Types of Lasers

Gas Lasers | Free electron lasers | Solid State Lasers | Dye Lasers | Exotic Laser Media

A laser for any occasion

The laser was created and then they figured out what to do with it.

Gas Lasers

Gas lasers using many gases have been built and used for many purposes.

The helium-neon laser (HeNe) emits at a variety of wavelengths and units operating at 633 nm are very common in education because of its low cost.

Carbon dioxide lasers can emit hundreds of kilowatts[14] at 9.6 μm and 10.6 μm, and are often used in industry for cutting and welding. The efficiency of a CO2 laser is over 10%.

Argon-ion lasers emit light in the range 351-528.7 nm. Depending on the optics and the laser tube a different number of lines is usable but the most commonly used lines are 458 nm, 488 nm and 514.5 nm.

A nitrogen transverse electrical discharge in gas at atmospheric pressure (TEA) laser is an inexpensive gas laser producing UV Light at 337.1 nm.[15]

Metal ion lasers are gas lasers that generate deep ultraviolet wavelengths. Helium-silver (HeAg) 224 nm and neon-copper (NeCu) 248 nm are two examples. These lasers have particularly narrow oscillation linewidths of less than 3 GHz (0.5 picometers),[16] making them candidates for use in fluorescence suppressed Raman spectroscopy.

Chemical lasers

Chemical lasers are powered by a chemical reaction, and can achieve high powers in continuous operation. For example, in the Hydrogen fluoride laser (2700-2900 nm) and the Deuterium fluoride laser (3800 nm) the reaction is the combination of hydrogen or deuterium gas with combustion products of ethylene in nitrogen trifluoride. They were invented by George C. Pimentel.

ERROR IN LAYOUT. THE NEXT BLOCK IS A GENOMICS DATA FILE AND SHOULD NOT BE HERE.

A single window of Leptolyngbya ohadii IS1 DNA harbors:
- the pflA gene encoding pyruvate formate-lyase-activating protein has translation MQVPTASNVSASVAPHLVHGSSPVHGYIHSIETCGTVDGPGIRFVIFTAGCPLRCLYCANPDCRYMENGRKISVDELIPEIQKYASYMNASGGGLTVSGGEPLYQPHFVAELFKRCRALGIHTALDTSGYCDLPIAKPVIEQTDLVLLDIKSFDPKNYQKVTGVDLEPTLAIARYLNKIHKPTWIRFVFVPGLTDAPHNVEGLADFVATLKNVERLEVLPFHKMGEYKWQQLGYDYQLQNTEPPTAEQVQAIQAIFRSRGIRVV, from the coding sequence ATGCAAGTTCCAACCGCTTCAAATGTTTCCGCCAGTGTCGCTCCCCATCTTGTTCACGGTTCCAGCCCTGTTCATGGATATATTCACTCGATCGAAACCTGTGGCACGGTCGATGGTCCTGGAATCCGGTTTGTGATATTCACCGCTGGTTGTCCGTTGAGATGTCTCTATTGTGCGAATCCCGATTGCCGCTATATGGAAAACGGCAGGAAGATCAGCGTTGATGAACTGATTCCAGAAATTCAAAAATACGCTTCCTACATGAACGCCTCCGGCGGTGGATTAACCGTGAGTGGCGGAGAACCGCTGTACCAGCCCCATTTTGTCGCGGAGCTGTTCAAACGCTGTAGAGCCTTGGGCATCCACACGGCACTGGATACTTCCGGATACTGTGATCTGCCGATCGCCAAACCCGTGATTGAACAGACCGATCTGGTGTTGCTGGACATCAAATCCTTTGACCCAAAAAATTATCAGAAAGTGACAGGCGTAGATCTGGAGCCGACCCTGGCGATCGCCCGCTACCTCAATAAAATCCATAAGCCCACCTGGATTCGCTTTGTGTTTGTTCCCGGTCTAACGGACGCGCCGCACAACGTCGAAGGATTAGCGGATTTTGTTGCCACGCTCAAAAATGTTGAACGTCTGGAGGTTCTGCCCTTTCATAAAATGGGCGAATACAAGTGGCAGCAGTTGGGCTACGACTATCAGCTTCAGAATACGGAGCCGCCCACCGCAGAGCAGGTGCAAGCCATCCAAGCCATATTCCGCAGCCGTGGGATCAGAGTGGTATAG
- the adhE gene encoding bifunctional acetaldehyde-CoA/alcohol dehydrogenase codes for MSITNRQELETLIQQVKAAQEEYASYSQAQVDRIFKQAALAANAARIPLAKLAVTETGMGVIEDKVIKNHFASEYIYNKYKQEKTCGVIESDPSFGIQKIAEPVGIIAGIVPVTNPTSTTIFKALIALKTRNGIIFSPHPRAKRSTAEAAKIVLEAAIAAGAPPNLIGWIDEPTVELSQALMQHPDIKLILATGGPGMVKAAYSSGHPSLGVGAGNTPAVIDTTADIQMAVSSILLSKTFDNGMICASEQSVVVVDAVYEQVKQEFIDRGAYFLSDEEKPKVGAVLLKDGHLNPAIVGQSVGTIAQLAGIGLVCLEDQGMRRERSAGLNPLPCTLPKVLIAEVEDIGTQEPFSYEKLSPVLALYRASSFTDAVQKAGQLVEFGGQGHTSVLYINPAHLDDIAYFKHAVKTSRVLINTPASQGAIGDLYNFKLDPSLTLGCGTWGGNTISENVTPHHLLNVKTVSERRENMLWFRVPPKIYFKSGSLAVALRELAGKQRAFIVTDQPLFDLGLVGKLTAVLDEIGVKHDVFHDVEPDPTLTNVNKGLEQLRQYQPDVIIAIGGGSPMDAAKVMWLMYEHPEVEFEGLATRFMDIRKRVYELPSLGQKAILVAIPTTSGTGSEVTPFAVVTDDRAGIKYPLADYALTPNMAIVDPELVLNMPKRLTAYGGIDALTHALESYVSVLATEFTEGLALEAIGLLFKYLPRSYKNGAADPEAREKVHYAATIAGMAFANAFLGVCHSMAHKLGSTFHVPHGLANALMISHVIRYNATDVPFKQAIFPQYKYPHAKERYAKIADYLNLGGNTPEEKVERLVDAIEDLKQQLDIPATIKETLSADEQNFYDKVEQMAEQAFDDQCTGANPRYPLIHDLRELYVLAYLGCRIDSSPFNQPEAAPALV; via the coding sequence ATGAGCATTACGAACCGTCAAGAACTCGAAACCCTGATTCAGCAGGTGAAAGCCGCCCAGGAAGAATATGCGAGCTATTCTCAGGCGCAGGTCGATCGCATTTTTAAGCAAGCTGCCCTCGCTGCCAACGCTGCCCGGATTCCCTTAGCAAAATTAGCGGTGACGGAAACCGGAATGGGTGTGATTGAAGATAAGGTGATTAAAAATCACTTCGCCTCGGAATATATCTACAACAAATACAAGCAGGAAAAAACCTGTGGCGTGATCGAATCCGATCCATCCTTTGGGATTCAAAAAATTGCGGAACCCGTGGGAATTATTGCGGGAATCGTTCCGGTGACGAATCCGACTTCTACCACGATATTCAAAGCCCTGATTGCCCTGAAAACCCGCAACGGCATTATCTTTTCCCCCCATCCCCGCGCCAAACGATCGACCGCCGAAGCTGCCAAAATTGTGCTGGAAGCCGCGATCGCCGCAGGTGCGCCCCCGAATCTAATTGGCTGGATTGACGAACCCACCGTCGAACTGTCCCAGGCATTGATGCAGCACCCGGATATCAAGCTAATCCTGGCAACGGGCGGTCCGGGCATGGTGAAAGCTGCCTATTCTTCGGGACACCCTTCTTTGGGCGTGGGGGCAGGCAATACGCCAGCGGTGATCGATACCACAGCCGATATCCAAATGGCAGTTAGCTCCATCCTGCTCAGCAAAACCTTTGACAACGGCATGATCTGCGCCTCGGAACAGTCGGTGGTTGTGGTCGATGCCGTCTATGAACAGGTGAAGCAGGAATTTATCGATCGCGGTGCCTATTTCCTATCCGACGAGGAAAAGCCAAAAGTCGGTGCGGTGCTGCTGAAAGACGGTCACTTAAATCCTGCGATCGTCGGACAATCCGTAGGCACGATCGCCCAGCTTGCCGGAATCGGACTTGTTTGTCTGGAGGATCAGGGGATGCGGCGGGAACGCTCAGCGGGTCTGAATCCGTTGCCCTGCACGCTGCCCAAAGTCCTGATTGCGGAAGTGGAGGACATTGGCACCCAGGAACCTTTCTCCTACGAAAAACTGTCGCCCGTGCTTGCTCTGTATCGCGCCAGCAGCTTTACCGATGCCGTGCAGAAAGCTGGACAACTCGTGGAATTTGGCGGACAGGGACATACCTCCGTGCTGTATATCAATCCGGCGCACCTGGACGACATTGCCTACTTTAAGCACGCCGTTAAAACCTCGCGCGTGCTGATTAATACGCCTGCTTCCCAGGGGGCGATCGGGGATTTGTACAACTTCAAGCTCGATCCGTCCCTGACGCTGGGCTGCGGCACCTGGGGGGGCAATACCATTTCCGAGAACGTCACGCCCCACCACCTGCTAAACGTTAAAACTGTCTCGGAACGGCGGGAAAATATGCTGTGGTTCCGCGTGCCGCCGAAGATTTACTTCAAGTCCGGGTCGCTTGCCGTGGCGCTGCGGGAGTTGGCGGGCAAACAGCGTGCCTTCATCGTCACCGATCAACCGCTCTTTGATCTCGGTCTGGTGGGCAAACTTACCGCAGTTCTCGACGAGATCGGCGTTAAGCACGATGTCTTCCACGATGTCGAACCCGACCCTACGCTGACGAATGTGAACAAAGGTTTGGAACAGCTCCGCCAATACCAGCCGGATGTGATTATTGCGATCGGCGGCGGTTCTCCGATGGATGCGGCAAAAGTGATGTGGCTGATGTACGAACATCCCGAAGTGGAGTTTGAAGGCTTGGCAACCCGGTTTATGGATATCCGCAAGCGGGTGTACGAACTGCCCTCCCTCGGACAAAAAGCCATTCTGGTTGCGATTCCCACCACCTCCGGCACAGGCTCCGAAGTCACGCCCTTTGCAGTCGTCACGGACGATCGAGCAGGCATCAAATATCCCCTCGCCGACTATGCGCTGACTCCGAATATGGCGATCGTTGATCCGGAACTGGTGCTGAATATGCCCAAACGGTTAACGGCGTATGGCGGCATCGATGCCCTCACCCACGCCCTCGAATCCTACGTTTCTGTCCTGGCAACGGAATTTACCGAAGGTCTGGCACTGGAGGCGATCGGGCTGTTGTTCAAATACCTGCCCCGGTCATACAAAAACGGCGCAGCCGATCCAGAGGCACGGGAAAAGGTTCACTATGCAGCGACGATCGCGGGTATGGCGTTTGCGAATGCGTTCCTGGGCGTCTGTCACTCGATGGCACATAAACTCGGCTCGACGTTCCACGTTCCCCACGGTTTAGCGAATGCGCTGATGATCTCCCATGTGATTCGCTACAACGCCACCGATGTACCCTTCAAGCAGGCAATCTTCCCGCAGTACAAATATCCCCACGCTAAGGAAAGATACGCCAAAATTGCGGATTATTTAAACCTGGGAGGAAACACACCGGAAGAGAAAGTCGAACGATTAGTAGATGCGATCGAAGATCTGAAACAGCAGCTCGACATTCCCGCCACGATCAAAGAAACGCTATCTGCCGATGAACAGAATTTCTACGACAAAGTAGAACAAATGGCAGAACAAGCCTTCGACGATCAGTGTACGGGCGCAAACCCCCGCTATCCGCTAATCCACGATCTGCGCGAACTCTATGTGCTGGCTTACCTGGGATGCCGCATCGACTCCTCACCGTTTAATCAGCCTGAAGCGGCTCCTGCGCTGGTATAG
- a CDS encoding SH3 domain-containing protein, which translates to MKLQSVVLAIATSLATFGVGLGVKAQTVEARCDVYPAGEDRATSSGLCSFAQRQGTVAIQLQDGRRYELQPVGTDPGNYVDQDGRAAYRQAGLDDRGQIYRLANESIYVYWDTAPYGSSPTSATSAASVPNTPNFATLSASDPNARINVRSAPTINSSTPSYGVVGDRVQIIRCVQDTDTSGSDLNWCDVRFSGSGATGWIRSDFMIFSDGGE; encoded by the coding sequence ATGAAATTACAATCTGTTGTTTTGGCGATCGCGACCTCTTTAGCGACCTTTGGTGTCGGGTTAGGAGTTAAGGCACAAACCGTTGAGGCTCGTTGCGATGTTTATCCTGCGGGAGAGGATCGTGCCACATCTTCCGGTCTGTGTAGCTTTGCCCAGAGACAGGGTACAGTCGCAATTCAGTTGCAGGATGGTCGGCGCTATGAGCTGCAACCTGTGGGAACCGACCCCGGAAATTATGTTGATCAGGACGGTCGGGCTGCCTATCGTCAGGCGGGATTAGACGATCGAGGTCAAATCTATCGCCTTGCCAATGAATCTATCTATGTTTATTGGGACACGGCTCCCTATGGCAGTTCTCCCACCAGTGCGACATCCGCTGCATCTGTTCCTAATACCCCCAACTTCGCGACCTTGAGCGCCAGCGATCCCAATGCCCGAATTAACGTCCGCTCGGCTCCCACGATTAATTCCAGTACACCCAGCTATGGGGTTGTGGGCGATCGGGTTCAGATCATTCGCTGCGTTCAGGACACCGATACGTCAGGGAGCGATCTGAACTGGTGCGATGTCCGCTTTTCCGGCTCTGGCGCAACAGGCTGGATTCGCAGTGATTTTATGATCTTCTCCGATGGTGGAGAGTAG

Excimer lasers

Excimer lasers are powered by a chemical reaction involving an excited dimer, or excimer, which is a short-lived dimeric or heterodimeric molecule formed from two species (atoms), at least one of which is in an excited electronic state. They typically produce ultraviolet light, and are used in semiconductor photolithography and in LASIK eye surgery. Commonly used excimer molecules include F2 (fluorine, emitting at 157 nm), and noble gas compounds (ArF [193 nm], KrCl [222 nm], KrF [248 nm], XeCl [308 nm], and XeF [351 nm]).[17]

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Free electron lasers

Free electron lasers, or FELs, generate coherent, high power radiation, that is widely tunable, currently ranging in wavelength from microwaves, through terahertz radiation and infrared, to the visible spectrum, to soft X-rays. They have the widest frequency range of any laser type. While FEL beams share the same optical traits as other lasers, such as coherent radiation, FEL operation is quite different. Unlike gas, liquid, or solid-state lasers, which rely on bound atomic or molecular states, FELs use a relativistic electron beam as the lasing medium, hence the term free electron.